Over at filmjourney.org, Doug Cummings has posted a detailed piece on Peter Watkins' LA COMMUNE (PARIS, 1871), made in 2000 but only recently released on dvd by First Run Features. Doug calls it "without a doubt one of the best and most important films of the decade. ... Not only be one of the towering achievements of cinema of the last few years, but also an electrifying examination of issues and conflicts that couldn't be more relevant today."
The aesthetic sounds fascinating: period costumes, props and set pieces are filmed inside a modern concrete building, with no attempt made to hide the artifice (I'm thinking DOGVILLE). Over the couse of the six-hour film, the actors (as themselves) regularly address the camera, commenting on the action of the story from a personal perspective.
Some details caught my eye;
The Commune implements a variety of reforms and precedents: it insists on a separation of Church and State, and a free secular education for all, particularly women, who at that time were trained in religious schools only to be housewives or homemakers. ("Jesus was an anarchist, the carpenter always on strike! You have made him the God of the bourgeoisie," one women shouts at a priest.)...
While the Church is seen as a potential tool of oppression, it provides genuine services and meals otherwise hard to come by....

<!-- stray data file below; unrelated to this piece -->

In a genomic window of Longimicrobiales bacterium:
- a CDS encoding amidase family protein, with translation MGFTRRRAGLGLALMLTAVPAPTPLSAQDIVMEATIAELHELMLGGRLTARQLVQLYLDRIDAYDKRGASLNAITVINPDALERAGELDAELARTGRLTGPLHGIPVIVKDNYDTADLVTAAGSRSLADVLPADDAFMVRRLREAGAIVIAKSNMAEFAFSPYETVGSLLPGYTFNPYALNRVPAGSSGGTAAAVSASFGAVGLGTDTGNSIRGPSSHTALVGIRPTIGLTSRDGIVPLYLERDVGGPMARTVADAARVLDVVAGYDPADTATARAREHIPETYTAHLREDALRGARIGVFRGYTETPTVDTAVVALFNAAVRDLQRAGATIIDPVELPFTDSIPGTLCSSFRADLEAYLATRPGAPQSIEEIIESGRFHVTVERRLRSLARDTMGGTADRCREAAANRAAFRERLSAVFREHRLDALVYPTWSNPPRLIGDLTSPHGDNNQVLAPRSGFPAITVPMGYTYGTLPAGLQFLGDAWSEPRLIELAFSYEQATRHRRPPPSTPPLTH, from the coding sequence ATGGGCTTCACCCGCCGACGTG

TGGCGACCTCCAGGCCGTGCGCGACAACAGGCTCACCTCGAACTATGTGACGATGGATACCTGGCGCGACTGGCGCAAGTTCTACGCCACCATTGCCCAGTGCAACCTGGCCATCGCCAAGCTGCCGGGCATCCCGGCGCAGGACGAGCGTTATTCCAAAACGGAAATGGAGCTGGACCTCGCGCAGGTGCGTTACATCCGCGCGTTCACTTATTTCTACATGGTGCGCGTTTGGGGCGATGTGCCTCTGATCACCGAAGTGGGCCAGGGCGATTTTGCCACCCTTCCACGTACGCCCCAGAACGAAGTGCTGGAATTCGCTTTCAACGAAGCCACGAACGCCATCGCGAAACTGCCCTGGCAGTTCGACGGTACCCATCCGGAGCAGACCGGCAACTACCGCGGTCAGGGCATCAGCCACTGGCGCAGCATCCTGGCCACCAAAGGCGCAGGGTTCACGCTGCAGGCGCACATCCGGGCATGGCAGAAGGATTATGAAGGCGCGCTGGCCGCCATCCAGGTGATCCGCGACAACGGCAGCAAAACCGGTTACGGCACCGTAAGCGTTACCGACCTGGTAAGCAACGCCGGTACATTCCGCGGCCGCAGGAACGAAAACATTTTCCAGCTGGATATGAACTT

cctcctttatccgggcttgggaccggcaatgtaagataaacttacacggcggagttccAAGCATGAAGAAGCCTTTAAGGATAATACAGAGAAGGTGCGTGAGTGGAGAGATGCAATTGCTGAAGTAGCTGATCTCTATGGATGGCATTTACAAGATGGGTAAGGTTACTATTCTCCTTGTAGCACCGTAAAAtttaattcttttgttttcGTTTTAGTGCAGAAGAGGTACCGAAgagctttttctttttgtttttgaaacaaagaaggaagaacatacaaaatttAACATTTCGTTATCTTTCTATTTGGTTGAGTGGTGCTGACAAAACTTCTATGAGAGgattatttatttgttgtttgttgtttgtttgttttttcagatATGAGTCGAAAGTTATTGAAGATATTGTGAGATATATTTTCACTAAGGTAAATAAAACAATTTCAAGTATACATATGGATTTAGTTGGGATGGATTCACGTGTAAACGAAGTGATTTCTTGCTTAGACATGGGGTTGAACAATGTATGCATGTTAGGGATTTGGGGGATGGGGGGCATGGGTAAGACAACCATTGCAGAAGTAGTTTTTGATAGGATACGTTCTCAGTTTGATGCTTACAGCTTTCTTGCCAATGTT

As the film builds to its violent and tragic climax, its atmosphere of urgency is overwhelming. Ultimately, 20,000 to 30,000 Communards and others--men, women, and children--are executed, while many others are rounded up, arrested, and placed in exile. (Some readers may recall that the title character of Isak Dinesen's BABETTE'S FEAST was a Commune survivor whose husband and son were killed during its suppression.)...
PS It's just in at Videomatica
Here's their blurb...
COMMUNE (PARIS 1871), LA (Coming Nov 14/06) (2000)
Director : Peter Watkins
With some cameras and more than 200 little-known actors as his aids, the
ambitious director Peter Watkins set out to do his own re-creation of the
Paris Commune. The Commune was a period in French history marked by social
revolt, political chaos, and a monumental uprising by citizens against
capitalist leaders. Watkins adds a new twist to this "documentary" by
re-creating it through the lenses of TV stations that are covering the
events from different political sides. Sure it takes place in the 19th
century, but they had TV back then, right? --JA